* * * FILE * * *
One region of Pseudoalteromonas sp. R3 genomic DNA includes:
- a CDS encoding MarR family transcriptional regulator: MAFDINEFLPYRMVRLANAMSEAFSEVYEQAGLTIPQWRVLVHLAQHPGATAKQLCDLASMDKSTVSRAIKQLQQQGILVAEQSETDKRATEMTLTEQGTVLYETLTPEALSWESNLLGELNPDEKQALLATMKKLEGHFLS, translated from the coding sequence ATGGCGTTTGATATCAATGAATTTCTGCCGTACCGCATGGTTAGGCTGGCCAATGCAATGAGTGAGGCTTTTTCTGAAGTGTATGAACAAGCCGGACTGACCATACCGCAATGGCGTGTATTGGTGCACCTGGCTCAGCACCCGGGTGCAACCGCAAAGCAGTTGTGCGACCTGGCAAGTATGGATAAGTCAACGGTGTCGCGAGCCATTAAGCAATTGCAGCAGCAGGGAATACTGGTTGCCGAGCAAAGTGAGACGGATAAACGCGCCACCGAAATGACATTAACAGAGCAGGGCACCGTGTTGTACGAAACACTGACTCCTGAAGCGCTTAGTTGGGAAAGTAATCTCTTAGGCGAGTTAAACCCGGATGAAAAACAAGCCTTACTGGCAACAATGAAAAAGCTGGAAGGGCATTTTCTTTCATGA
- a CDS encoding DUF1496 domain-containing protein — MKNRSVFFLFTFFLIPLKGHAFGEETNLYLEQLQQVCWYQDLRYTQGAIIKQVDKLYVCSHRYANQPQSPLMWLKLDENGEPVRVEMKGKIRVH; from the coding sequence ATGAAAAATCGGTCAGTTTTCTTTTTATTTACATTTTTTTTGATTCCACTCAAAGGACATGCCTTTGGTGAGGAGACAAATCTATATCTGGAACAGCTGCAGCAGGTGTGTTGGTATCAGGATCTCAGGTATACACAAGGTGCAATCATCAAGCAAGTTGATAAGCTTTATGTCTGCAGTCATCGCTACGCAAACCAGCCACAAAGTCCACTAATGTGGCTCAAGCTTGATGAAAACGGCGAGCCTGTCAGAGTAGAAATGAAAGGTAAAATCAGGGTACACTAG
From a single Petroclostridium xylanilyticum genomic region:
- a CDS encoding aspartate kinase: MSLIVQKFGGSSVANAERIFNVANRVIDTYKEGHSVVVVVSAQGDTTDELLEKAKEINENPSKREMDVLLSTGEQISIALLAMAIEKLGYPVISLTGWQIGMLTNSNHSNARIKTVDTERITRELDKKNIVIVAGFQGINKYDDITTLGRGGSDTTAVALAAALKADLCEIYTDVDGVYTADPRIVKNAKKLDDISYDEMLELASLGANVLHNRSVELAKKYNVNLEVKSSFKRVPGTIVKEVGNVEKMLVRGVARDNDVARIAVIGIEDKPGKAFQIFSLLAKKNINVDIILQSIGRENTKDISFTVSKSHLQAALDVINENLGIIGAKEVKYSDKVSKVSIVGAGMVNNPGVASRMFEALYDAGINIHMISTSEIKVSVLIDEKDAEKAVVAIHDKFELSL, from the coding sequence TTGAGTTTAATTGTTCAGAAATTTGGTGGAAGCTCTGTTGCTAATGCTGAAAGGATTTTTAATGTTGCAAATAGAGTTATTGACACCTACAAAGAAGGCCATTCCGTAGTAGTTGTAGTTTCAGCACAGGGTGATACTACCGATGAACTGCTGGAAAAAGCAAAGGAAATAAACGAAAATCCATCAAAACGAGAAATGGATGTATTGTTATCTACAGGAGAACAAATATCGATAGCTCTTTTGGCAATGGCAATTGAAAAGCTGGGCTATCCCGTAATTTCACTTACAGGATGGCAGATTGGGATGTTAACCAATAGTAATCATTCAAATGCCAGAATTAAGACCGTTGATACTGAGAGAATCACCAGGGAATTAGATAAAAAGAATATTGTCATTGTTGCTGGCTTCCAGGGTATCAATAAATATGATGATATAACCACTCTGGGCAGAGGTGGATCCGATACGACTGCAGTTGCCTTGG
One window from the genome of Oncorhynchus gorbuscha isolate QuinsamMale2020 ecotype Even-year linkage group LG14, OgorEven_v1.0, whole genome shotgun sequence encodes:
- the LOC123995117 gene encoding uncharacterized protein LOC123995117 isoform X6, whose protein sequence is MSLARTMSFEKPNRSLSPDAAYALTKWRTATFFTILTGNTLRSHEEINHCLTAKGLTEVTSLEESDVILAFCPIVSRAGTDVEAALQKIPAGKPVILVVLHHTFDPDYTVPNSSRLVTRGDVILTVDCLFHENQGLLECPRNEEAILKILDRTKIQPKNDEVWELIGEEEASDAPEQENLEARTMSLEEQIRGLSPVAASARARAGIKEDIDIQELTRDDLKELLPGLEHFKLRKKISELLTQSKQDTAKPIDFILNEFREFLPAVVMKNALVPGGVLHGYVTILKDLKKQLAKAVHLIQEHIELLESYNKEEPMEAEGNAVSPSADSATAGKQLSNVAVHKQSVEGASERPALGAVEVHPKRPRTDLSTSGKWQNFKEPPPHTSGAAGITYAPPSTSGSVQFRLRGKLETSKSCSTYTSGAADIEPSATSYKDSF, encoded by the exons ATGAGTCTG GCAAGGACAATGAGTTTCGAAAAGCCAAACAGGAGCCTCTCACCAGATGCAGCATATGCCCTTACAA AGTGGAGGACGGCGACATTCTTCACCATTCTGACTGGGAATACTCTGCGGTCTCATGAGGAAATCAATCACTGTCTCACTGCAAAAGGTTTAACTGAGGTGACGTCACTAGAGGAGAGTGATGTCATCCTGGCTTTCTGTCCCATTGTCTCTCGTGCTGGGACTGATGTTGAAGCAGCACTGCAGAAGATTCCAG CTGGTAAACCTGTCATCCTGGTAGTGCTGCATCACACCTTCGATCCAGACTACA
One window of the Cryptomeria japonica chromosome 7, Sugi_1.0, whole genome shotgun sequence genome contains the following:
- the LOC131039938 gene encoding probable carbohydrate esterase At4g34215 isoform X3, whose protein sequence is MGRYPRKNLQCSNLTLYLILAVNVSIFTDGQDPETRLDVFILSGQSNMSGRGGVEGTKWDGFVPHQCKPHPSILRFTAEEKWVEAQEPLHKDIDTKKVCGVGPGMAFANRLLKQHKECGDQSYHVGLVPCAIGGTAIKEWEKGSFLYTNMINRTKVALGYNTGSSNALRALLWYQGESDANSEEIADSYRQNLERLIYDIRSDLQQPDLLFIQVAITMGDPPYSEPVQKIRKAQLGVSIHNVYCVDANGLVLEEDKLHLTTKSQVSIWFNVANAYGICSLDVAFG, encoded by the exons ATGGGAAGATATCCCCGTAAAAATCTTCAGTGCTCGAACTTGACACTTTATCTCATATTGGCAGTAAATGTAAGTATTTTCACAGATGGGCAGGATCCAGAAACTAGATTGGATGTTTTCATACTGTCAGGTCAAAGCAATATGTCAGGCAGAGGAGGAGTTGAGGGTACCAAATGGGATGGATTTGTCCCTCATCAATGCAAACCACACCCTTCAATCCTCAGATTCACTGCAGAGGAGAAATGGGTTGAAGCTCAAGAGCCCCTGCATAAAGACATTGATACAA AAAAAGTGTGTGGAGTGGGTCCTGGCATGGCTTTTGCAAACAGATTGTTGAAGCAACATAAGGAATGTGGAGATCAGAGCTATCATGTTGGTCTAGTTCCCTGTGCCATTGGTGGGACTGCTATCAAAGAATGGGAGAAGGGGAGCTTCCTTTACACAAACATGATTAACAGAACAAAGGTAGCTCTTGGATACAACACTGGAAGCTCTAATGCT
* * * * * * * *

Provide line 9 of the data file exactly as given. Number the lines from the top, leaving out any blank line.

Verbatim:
- the LOC131039938 gene encoding probable carbohydrate esterase At4g34215 isoform X3, whose protein sequence is MGRYPRKNLQCSNLTLYLILAVNVSIFTDGQDPETRLDVFILSGQSNMSGRGGVEGTKWDGFVPHQCKPHPSILRFTAEEKWVEAQEPLHKDIDTKKVCGVGPGMAFANRLLKQHKECGDQSYHVGLVPCAIGGTAIKEWEKGSFLYTNMINRTKVALGYNTGSSNALRALLWYQGESDANSEEIADSYRQNLERLIYDIRSDLQQPDLLFIQVAITMGDPPYSEPVQKIRKAQLGVSIHNVYCVDANGLVLEEDKLHLTTKSQVSIWFNVANAYGICSLDVAFG, encoded by the exons ATGGGAAGATATCCCCGTAAAAATCTTCAGTGCTCGAACTTGACACTTTATCTCATATTGGCAGTAAATGTAAGTATTTTCACAGATGGGCAGGATCCAGAAACTAGATTGGATGTTTTCATACTGTCAGGTCAAAGCAATATGTCAGGCAGAGGAGGAGTTGAGGGTACCAAATGGGATGGATTTGTCCCTCATCAATGCAAACCACACCCTTCAATCCTCAGATTCACTGCAGAGGAGAAATGGGTTGAAGCTCAAGAGCCCCTGCATAAAGACATTGATACAA AAAAAGTGTGTGGAGTGGGTCCTGGCATGGCTTTTGCAAACAGATTGTTGAAGCAACATAAGGAATGTGGAGATCAGAGCTATCATGTTGGTCTAGTTCCCTGTGCCATTGGTGGGACTGCTATCAAAGAATGGGAGAAGGGGAGCTTCCTTTACACAAACATGATTAACAGAACAAAGGTAGCTCTTGGATACAACACTGGAAGCTCTAATGCT